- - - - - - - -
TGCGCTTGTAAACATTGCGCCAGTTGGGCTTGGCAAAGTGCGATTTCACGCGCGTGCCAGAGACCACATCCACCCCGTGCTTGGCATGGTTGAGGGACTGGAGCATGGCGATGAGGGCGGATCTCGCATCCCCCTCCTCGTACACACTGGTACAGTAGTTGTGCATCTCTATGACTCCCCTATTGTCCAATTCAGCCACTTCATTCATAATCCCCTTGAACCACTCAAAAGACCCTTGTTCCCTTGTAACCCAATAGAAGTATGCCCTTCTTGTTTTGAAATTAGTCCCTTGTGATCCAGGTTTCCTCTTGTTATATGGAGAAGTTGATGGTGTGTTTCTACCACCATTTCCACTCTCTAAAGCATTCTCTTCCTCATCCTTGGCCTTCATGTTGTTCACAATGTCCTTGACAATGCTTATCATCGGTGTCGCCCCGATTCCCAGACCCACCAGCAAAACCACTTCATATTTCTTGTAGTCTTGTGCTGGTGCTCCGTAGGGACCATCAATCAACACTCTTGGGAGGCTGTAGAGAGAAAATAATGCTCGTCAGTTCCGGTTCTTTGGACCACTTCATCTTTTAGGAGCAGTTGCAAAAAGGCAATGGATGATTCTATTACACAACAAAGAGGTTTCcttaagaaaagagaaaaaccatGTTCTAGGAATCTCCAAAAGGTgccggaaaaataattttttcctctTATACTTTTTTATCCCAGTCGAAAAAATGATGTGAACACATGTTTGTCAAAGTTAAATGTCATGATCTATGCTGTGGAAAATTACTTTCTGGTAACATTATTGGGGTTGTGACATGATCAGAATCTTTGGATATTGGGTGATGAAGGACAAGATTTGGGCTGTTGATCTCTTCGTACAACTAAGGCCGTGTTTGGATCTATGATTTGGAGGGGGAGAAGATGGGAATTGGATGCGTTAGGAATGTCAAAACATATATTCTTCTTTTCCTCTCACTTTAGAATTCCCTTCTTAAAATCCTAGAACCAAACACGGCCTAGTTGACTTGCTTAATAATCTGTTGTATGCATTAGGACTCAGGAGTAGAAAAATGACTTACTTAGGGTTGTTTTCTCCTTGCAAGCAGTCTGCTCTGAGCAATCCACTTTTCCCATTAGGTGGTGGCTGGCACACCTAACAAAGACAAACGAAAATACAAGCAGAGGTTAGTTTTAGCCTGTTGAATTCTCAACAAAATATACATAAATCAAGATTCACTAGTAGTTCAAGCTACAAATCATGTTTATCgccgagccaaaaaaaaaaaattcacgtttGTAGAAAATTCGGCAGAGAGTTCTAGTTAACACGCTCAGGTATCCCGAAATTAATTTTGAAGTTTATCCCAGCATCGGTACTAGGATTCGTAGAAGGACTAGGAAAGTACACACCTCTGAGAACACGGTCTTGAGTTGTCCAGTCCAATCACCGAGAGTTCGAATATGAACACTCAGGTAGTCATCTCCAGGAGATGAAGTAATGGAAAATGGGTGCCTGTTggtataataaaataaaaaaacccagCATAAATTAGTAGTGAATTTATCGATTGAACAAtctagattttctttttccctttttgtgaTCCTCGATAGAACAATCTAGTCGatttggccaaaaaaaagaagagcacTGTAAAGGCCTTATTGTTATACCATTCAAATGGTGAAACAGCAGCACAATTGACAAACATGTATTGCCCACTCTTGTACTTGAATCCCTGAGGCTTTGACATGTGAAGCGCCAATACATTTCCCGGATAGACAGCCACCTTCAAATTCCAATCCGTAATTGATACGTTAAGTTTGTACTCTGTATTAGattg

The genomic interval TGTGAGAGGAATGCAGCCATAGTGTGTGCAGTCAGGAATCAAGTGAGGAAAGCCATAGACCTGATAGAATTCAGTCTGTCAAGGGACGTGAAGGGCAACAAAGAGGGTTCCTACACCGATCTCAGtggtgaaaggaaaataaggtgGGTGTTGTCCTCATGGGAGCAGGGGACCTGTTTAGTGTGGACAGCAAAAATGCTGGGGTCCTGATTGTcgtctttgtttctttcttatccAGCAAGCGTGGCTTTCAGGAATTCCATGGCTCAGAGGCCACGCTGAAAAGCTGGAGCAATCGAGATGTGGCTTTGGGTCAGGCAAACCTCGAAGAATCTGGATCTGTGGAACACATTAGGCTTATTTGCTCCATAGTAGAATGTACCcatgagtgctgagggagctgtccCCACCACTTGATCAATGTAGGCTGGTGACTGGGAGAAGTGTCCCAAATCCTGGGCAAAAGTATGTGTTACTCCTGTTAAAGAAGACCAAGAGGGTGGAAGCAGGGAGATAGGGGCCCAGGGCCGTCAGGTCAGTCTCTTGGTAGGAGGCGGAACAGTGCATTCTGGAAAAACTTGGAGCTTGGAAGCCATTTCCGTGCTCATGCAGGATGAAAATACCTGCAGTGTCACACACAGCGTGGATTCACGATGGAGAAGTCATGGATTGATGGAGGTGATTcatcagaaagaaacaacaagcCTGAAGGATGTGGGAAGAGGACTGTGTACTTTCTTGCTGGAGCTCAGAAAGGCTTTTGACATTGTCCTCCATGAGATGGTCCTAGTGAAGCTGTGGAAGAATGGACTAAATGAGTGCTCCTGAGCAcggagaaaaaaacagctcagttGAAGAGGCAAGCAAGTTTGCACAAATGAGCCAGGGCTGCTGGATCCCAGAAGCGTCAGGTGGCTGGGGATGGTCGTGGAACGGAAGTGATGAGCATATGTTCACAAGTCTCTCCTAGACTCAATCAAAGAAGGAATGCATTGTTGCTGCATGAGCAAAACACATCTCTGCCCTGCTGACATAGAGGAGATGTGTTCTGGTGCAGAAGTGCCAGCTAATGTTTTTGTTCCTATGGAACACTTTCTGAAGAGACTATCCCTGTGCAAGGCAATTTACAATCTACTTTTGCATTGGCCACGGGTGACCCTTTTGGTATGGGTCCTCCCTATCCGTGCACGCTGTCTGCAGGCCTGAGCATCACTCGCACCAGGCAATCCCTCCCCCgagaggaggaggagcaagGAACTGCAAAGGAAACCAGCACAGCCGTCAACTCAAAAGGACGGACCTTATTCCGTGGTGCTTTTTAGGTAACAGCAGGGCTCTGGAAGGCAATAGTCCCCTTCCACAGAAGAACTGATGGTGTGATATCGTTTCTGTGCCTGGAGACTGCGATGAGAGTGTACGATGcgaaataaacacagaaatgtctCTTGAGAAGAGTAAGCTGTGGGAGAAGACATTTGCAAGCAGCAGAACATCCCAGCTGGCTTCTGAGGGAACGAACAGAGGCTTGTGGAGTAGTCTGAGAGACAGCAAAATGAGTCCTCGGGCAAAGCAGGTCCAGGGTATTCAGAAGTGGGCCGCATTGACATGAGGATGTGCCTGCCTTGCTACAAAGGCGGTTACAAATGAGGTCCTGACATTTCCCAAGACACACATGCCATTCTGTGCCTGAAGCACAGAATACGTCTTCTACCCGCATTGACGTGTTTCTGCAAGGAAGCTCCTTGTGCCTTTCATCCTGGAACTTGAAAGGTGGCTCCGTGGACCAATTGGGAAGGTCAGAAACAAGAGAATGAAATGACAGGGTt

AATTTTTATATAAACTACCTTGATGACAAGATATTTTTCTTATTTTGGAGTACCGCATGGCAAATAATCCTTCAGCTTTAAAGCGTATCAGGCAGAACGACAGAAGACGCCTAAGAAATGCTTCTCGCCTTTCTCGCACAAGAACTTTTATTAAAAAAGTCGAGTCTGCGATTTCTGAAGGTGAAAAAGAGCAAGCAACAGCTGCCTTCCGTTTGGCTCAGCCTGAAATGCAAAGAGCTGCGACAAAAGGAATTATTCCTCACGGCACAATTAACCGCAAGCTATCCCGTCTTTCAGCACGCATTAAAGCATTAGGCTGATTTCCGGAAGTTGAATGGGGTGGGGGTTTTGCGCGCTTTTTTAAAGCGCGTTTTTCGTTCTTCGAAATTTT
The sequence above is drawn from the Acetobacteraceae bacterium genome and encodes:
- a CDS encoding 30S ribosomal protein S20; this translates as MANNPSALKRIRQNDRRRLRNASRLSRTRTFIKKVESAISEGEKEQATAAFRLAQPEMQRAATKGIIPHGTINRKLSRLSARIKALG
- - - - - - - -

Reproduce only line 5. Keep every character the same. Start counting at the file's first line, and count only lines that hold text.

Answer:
- a CDS encoding 30S ribosomal protein S20; this translates as MANNPSALKRIRQNDRRRLRNASRLSRTRTFIKKVESAISEGEKEQATAAFRLAQPEMQRAATKGIIPHGTINRKLSRLSARIKALG